This is an Old Testament text, established in the eighth and ninth centuries A.D. by Jewish scholars.1
The scribes, known as Masoretes, tried to preserve the meaning of the Scriptures. Considering the effective system of vowel marks developed by a small Jewish sect in Babylon about A.D. 500, a Masoretic family named ben Asher produced a better system of vowel markings in the ninth and tenth centuries A.D. The ben Asher text comes to us in several forms, including Codex C, Codex P, and Codex A.
In 1524, Jacob ben Hayyim published a printed text of the Hebrew Old Testament, using manuscripts that he had been copied from the ben Asher manuscripts. Because this was the first printed edition of the Hebrew Old Testament, it became a standard for printed Bibles. Gerhard Kittel's Biblica Hebraica, perhaps the best known Hebrew Old Testament of the twentieth century, listed the variations of the ben Hayyim text in its footnotes and did not include them in the text.2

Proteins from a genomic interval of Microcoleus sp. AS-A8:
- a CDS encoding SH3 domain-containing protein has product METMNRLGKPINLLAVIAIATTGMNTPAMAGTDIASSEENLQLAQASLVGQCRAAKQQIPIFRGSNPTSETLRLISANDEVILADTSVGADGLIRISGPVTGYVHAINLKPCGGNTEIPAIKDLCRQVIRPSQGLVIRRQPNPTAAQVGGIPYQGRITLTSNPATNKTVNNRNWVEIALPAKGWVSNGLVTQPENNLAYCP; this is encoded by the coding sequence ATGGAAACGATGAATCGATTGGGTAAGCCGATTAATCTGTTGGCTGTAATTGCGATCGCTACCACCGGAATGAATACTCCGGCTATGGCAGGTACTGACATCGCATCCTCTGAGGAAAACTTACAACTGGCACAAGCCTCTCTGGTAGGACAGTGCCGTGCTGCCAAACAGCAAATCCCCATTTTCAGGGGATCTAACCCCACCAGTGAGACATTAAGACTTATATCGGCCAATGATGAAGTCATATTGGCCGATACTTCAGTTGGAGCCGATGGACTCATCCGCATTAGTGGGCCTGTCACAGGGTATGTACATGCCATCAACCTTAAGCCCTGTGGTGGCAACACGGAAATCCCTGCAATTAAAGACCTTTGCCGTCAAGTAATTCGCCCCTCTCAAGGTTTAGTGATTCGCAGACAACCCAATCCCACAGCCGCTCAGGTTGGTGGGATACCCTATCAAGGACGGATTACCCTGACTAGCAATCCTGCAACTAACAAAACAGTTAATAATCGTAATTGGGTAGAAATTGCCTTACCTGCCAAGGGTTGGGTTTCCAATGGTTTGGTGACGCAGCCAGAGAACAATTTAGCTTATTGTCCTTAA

I have been advised also that the ben Chayyim text was used for both Kittel's editions of 1906 and 1912 and that the ben Asher text was adopted by Kittel for his third edition of Biblia Hebraica in 1937.
1. New Jerusalem Bible, 1985. Foreword.
2. The Bible Almanac. Nelson, 1980. Pages 70, 71.